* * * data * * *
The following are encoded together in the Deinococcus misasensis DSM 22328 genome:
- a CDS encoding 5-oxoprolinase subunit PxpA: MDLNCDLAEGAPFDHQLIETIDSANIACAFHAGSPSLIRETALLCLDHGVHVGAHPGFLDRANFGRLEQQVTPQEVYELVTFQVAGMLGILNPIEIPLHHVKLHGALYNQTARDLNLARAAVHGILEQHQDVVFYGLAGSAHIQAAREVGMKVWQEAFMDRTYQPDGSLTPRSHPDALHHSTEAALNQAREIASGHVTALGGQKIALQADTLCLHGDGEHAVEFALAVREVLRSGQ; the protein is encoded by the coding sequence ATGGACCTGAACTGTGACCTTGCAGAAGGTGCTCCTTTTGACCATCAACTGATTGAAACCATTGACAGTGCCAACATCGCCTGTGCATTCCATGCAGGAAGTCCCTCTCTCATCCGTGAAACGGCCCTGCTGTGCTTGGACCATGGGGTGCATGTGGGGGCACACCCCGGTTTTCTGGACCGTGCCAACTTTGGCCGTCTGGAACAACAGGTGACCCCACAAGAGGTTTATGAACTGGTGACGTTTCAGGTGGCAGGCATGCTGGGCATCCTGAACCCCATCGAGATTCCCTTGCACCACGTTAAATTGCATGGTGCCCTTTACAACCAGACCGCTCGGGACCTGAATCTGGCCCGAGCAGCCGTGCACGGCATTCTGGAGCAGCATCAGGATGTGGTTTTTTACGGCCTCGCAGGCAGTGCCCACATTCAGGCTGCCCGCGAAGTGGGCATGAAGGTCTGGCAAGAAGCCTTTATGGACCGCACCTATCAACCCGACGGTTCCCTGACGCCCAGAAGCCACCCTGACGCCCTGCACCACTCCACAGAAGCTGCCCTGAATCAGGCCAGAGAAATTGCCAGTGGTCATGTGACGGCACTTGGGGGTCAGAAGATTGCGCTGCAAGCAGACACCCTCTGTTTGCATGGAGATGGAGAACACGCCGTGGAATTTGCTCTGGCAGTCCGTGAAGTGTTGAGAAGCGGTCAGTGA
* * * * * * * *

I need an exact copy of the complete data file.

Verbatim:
The following are encoded together in the Deinococcus misasensis DSM 22328 genome:
- a CDS encoding 5-oxoprolinase subunit PxpA: MDLNCDLAEGAPFDHQLIETIDSANIACAFHAGSPSLIRETALLCLDHGVHVGAHPGFLDRANFGRLEQQVTPQEVYELVTFQVAGMLGILNPIEIPLHHVKLHGALYNQTARDLNLARAAVHGILEQHQDVVFYGLAGSAHIQAAREVGMKVWQEAFMDRTYQPDGSLTPRSHPDALHHSTEAALNQAREIASGHVTALGGQKIALQADTLCLHGDGEHAVEFALAVREVLRSGQ; the protein is encoded by the coding sequence ATGGACCTGAACTGTGACCTTGCAGAAGGTGCTCCTTTTGACCATCAACTGATTGAAACCATTGACAGTGCCAACATCGCCTGTGCATTCCATGCAGGAAGTCCCTCTCTCATCCGTGAAACGGCCCTGCTGTGCTTGGACCATGGGGTGCATGTGGGGGCACACCCCGGTTTTCTGGACCGTGCCAACTTTGGCCGTCTGGAACAACAGGTGACCCCACAAGAGGTTTATGAACTGGTGACGTTTCAGGTGGCAGGCATGCTGGGCATCCTGAACCCCATCGAGATTCCCTTGCACCACGTTAAATTGCATGGTGCCCTTTACAACCAGACCGCTCGGGACCTGAATCTGGCCCGAGCAGCCGTGCACGGCATTCTGGAGCAGCATCAGGATGTGGTTTTTTACGGCCTCGCAGGCAGTGCCCACATTCAGGCTGCCCGCGAAGTGGGCATGAAGGTCTGGCAAGAAGCCTTTATGGACCGCACCTATCAACCCGACGGTTCCCTGACGCCCAGAAGCCACCCTGACGCCCTGCACCACTCCACAGAAGCTGCCCTGAATCAGGCCAGAGAAATTGCCAGTGGTCATGTGACGGCACTTGGGGGTCAGAAGATTGCGCTGCAAGCAGACACCCTCTGTTTGCATGGAGATGGAGAACACGCCGTGGAATTTGCTCTGGCAGTCCGTGAAGTGTTGAGAAGCGGTCAGTGA